Our Future After Death
Open Your Bible
2 Corinthians 5:1-21, 2 Corinthians 6:1-2, 1 Thessalonians 4:13-18, Titus 2:11-14
Scripture Reading: 2 Corinthians 5:1-6:2, 1 Thessalonians 4:13-18, Titus 2:11-14
Last summer, we ventured out west where we spent about a week sleeping in a tent with our five children. Driving from Washington back home to Tennessee, we passed the base of Mt. Rainer, the Grand Tetons, and other increasingly brave and out-of-the-way places. As we were driving through the Yakima Valley one evening, we realized it was late and getting dark, and we hadn’t settled on a place to set up camp for the night. And so we stopped along the Naches River on an abandoned stretch of highway with tall hills on both sides of the camp.
By this point we had a travel system in place; everyone knew their job, so we all worked together quickly to set up our tent. Once we’d settled in, we realized we were not alone. Just a stone’s throw away, tucked behind the sagebrush, cooking hot dogs over a fire, was Frank. I helped the kids play/bathe in the river and helped them to some supper, while my husband, Caleb, introduced himself. Frank lived in his tent full-time and had a lot of really good ideas for long-term, electricity-free refrigeration. We exchanged kindnesses and small gifts, and fell asleep in our respective tents. For us, that night was the bravest, most rugged camping we’d ever logged. But for Frank, it was just a Tuesday.
I love the hope that Paul gives us in this passage from 2 Corinthians, because no matter how comfortable or uncomfortable we are in our earthly tents, they will all be packed up and folded away someday. Because of Jesus, this is not our home. The Father “made the one who did not know sin to be sin for us, so that in him we might become the righteousness of God” (2 Corinthians 5:21).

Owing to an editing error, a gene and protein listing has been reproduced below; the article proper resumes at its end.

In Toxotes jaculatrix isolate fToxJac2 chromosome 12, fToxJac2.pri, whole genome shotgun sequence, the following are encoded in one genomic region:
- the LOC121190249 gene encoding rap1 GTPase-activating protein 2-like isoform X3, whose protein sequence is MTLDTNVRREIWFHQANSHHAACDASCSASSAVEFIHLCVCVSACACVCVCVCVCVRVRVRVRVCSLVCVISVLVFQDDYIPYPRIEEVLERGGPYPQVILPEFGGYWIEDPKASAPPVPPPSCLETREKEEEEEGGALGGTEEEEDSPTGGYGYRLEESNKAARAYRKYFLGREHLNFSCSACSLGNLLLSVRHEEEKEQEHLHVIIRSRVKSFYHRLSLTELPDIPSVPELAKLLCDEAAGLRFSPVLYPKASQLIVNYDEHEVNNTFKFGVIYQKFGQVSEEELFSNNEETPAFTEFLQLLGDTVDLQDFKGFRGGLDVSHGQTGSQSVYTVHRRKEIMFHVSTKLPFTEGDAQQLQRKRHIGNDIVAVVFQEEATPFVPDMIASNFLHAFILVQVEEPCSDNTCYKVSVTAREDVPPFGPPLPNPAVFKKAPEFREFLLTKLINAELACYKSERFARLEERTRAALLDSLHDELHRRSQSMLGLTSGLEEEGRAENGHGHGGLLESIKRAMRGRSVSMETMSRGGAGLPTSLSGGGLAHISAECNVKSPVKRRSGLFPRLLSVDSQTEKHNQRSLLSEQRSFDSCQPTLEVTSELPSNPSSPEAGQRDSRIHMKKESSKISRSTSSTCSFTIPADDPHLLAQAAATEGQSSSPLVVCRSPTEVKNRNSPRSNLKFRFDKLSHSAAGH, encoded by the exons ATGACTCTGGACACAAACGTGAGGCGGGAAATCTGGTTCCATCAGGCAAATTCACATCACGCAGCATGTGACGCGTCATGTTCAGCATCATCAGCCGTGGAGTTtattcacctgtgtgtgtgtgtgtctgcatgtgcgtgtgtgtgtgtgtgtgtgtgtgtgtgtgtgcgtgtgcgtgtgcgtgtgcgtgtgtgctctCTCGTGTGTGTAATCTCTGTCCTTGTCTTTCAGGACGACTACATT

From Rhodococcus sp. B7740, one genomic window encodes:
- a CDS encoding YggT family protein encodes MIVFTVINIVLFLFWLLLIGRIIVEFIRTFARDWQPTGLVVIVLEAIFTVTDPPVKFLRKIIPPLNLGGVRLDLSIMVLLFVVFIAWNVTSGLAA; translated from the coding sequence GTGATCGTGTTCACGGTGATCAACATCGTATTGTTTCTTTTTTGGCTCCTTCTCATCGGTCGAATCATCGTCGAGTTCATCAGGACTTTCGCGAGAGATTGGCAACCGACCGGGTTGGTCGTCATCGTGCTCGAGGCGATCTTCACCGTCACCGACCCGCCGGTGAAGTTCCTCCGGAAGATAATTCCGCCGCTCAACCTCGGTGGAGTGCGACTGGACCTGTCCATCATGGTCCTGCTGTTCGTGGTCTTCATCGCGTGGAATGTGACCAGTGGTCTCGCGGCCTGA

Paul acknowledges that we are groaning in our earthly bodies, some of us living with pain that won’t go away until Jesus comes. Some of us carrying a weight of sadness that makes us long to go home. No matter what kind of tent we are living in, it will be destroyed.
The thought of my own death fills me with concern for my children. But setting that hefty thought aside and clinging to the truth Paul is teaching in this passage, I see that our earthly death means the ending of a short, uncomfortable camping trip, and the joy and relief of finally going home—where things are clean and warm and beautiful, and there’s good food and good company. But we have never seen it. So we hold on to our tents, even though they are fraying and growing holes and starting to let the rain in. These tents are awesome, don’t get me wrong. But they are not the final stop. In the meantime, Paul says, we sit in our tents and we groan.
But Paul exhorts us, “So we are always confident and know that while we are at home in the body we are away from the Lord” (2 Corinthians 5:6). While we are still here on earth in these awesome and leaky bodies, biding our time, we have the mighty hope of our future eternal home with Christ. During these camping days, we aim to be pleasing to Him and long for the day when He will finally bring us home.